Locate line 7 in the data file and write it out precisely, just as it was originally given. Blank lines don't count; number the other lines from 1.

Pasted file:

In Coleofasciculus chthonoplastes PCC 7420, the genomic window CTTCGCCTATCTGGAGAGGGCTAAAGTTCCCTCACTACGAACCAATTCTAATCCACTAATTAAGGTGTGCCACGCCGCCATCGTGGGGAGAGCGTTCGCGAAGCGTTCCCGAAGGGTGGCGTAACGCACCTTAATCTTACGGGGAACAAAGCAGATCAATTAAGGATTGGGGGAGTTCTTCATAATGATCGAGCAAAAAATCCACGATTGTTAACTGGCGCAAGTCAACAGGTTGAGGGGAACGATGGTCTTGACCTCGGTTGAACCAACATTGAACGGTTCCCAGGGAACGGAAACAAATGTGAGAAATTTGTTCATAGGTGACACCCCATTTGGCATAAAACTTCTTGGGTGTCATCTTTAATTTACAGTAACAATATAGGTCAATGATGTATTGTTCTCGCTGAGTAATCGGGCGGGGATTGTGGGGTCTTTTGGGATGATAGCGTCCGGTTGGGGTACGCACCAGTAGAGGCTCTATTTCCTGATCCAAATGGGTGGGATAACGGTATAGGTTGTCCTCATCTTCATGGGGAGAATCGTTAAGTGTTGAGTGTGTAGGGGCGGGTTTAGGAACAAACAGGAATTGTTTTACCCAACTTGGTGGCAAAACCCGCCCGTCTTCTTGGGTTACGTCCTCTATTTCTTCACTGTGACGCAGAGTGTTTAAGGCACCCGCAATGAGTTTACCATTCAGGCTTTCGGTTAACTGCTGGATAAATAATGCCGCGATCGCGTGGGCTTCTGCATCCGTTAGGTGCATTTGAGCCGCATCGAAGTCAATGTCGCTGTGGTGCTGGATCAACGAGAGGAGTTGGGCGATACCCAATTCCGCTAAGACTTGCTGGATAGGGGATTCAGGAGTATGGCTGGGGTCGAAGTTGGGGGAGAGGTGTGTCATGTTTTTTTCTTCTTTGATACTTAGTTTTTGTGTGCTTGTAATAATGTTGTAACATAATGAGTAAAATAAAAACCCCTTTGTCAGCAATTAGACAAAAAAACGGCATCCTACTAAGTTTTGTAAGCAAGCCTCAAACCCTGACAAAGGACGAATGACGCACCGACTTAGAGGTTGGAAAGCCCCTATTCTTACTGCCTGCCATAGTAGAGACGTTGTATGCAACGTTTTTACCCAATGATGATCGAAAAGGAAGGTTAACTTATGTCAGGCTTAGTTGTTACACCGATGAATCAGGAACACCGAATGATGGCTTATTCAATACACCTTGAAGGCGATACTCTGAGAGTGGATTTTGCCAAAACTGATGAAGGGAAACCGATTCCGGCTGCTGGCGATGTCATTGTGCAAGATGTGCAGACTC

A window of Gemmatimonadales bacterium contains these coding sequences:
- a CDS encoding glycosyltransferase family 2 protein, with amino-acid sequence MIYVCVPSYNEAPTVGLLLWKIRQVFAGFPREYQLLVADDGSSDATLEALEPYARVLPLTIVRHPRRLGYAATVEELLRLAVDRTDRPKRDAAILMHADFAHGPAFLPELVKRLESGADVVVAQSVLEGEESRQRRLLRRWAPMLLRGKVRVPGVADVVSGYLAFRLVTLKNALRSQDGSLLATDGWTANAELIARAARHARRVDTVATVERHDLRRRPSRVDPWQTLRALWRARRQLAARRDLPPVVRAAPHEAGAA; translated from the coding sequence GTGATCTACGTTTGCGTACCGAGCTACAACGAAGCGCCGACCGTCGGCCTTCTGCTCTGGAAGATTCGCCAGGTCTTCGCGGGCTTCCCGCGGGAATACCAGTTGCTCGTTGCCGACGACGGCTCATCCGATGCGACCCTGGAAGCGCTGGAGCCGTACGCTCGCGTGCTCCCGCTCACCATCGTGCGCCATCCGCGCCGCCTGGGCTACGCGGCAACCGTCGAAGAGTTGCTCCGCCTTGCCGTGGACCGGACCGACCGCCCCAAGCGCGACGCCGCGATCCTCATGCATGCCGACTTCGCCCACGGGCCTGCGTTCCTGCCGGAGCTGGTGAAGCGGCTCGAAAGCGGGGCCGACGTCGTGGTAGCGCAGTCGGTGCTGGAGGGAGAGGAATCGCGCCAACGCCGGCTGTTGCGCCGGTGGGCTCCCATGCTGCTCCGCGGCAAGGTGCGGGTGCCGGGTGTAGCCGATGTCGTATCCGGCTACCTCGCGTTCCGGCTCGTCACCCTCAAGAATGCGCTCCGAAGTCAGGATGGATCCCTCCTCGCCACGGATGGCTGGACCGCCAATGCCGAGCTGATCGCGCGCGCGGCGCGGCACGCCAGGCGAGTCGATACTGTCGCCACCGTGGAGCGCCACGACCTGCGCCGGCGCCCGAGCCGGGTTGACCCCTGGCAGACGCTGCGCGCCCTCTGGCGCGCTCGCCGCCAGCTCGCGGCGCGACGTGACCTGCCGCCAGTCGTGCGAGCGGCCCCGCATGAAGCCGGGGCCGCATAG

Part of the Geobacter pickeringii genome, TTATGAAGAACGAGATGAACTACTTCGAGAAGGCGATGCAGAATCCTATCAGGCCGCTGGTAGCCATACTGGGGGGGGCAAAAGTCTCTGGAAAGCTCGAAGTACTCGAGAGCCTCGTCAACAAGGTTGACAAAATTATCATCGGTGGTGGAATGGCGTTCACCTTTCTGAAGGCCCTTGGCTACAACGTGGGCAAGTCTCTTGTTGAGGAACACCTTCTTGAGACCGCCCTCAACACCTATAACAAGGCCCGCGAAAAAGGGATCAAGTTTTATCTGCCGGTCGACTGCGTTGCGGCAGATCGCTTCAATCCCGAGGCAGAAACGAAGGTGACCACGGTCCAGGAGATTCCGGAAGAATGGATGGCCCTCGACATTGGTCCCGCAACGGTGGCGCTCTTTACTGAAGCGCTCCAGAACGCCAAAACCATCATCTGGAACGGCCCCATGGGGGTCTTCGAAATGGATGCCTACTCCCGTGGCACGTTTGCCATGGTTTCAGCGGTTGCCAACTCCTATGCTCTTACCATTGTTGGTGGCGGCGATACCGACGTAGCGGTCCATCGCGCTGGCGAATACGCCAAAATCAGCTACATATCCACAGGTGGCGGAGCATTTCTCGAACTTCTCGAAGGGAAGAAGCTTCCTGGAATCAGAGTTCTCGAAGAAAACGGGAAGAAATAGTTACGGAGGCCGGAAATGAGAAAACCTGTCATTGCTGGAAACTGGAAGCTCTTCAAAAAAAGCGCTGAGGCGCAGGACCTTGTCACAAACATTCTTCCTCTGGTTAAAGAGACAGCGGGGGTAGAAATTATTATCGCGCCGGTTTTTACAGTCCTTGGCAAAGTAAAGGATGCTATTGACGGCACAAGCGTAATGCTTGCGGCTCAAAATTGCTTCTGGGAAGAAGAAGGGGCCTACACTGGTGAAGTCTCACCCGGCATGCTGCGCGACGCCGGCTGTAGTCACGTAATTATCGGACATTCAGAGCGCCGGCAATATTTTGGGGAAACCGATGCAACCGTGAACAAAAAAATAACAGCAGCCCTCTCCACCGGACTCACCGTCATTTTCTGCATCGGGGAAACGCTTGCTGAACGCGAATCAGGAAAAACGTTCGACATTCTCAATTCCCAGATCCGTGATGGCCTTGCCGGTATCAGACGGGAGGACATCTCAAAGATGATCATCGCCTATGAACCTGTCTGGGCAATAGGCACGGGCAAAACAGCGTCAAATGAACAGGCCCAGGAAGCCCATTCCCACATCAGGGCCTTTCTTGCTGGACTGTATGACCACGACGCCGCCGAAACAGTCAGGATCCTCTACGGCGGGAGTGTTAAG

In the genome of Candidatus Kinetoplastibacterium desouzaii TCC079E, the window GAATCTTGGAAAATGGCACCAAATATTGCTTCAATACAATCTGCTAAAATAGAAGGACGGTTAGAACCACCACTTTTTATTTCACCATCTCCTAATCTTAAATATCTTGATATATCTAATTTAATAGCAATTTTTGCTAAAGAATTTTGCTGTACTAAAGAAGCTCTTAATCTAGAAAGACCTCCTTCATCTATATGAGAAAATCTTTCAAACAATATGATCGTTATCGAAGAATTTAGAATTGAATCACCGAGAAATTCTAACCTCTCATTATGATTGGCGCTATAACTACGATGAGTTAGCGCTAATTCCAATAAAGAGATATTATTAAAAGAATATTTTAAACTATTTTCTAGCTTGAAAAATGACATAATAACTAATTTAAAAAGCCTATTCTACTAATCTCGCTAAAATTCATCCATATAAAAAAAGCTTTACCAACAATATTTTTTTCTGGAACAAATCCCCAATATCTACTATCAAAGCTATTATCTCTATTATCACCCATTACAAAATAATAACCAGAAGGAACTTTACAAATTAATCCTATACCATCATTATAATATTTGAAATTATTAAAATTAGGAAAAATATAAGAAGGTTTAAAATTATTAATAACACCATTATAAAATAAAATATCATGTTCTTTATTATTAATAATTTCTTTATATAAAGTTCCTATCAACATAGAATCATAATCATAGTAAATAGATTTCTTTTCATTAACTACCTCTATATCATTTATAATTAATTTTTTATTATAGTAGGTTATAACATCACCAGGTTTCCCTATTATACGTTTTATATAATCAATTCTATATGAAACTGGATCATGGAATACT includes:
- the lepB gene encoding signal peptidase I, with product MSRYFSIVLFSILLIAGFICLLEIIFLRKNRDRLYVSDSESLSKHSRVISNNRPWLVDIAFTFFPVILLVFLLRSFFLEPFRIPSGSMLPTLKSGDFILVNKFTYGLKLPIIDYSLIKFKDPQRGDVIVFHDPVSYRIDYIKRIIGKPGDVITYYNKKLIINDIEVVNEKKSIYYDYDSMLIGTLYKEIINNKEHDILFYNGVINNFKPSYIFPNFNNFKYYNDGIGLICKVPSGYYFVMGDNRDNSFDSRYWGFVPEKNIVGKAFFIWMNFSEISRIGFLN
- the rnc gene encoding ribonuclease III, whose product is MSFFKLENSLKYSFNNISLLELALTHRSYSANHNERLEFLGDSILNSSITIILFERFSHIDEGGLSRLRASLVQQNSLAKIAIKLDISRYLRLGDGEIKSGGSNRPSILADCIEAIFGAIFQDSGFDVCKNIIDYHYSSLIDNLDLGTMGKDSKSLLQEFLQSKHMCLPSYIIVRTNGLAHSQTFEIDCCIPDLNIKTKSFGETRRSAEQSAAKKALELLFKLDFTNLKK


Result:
- the rnc gene encoding ribonuclease III, whose product is MSFFKLENSLKYSFNNISLLELALTHRSYSANHNERLEFLGDSILNSSITIILFERFSHIDEGGLSRLRASLVQQNSLAKIAIKLDISRYLRLGDGEIKSGGSNRPSILADCIEAIFGAIFQDSGFDVCKNIIDYHYSSLIDNLDLGTMGKDSKSLLQEFLQSKHMCLPSYIIVRTNGLAHSQTFEIDCCIPDLNIKTKSFGETRRSAEQSAAKKALELLFKLDFTNLKK